“The connection between heritage language instruction and self-esteem was investigated. Participants were Inuit, White, and mixed-heritage (Inuit-White) children living in a subarctic community. Testing occurred before and after their 1st year in a heritage language or a 2nd language program. Children from all 3 groups who were educated in their heritage language showed a substantial increase in their personal self-esteem, whereas Inuit and mixed-heritage children educated in a 2nd language did not.”
“The article focuses on the acquisition of Aboriginal languages as a second language in Canada. According to the report, Aboriginal mother tongues has been declining but has been offset to some degree by the fact that many Aboriginal people have learned an Aboriginal language as a second language. In addition, the acquisition of Aboriginal language as a second language could revitalize or slow the extinction of endangered languages.”
“This literature survey was conducted to provide information on Aboriginal language learning and teaching in Alberta. Although direction was given to the researchers/writers to establish parameters for the task, the content of this document reflects the writers’ perspectives on topics and subjects reviewed and does not necessarily reflect the position of Alberta Education.”
“Aboriginal languages in Canada are at risk. Aboriginal communities that control their own schools often perceive schooling as a means of halting the erosion of language and restoring the viability of their culture. This is the story of such a process. The James Bay Cree live in nine communities, mostly along the east coast of James Bay. In December 1988, the Cree School Board commissioners decided to introduce a program of Cree as the language of instruction in elementary schools.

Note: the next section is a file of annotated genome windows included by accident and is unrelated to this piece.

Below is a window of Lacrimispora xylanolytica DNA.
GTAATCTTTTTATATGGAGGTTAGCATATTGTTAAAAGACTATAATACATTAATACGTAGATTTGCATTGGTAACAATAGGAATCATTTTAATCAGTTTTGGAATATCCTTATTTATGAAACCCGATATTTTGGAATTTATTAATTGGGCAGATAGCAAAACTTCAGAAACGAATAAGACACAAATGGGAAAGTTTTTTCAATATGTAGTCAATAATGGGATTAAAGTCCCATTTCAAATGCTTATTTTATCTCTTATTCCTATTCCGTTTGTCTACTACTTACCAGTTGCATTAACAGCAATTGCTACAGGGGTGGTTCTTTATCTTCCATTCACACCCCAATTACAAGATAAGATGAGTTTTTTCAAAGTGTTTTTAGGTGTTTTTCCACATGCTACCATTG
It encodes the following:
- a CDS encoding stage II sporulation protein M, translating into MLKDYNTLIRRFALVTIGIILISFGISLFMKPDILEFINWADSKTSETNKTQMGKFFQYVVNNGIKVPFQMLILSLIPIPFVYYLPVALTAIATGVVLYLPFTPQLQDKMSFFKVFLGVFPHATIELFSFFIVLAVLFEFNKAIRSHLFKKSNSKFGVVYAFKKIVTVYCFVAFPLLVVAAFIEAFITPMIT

“In this paper we argue that although the problematic nature of language construction has been acknowledged by a number of skeptical authors, including the recent claim in this journal (Reagan, 2004) that there is no such thing as English or any other language, this critical approach to language still needs to develop a broader understanding of the processes of invention.
“It is difficult for our Native American languages and cultures to survive and it will get more difficult. One of the reasons for this increasing difficulty for Native language groups is that we are in the midst of a cultural transition which has demeaned our languages and cultures. However, remember that our cultures have proven their ability to survive and adapt over the past thousands of years when they have undergone other cultural transitions. Let us not allow this present cultural transition to be any different.
“This workbook is meant to be used in conjunction with the Aboriginal Language Program Planning Handbook, to facilitate group discussions and activities related to the development and implementation of a language program.”